The mayor of Mariupol, Ukraine, told The Associated Press on Monday that more than 10,000 civilians have been killed since Russian troops surrounded the port city, and he fears the death toll could soon reach 20,000.
Vadym Boychenko spoke to AP by phone on Monday, painting a grim picture of life inside the city under siege. He said the bodies of civilians are "carpeted through the streets," and accused Russian forces of purposely blocking humanitarian convoys from bringing much-needed food, medicine, and other supplies to the city.
The city has been bombarded by shelling, and Boychenko accused Russian troops of bringing the bodies of dead civilians to a shopping center with storage facilities and refrigerators and using trucks that have been turned into mobile crematoriums to dispose of them. The mayor, who is in Ukraine but not Mariupol, told AP that several people have been keeping him up to date on what Russian forces are doing with the corpses.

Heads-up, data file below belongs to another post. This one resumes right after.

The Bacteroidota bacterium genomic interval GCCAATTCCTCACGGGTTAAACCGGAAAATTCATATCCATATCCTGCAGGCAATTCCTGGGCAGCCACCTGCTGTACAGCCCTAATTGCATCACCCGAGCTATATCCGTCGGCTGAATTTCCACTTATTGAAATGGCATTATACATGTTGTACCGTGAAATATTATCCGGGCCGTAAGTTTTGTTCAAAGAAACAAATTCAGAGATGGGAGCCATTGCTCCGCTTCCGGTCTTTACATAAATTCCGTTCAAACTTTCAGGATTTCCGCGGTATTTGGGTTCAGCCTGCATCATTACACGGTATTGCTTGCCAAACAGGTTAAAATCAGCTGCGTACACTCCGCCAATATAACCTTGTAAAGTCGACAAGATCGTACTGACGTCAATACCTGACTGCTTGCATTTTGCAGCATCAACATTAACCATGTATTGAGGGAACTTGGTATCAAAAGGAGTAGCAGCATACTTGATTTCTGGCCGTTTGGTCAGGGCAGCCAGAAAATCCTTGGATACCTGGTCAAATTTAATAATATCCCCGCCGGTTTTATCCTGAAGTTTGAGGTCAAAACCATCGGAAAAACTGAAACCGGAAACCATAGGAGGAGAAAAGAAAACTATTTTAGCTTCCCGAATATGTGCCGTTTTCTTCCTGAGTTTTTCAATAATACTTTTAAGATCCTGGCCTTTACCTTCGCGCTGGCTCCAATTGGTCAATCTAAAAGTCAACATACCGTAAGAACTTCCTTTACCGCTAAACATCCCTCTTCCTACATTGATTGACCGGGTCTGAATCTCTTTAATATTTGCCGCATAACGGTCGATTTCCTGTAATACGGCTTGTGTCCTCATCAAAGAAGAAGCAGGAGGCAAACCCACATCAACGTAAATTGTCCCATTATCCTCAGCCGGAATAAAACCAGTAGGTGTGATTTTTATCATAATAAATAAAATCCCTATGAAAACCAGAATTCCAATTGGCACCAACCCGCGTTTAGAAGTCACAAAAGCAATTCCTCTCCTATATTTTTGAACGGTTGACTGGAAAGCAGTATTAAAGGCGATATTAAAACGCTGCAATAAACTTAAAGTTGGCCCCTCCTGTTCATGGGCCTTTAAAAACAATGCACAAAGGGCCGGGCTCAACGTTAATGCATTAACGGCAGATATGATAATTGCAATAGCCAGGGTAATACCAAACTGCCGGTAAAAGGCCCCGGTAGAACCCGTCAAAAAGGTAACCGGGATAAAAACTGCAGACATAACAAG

Boychenko estimates that 120,000 civilians in Mariupol are in immediate need of food, clean water, and electricity. Ukrainian officials have said Russian forces set up "filtration camps" for residents of the city, and after processing they are sent to Russia or areas of Ukraine held by Russian-backed separatists. Boychenko told AP at least 33,000 people have gone through the camps, and those who do not pass the "filtering" are moved to improvised prisons. Read more at The Associated Press.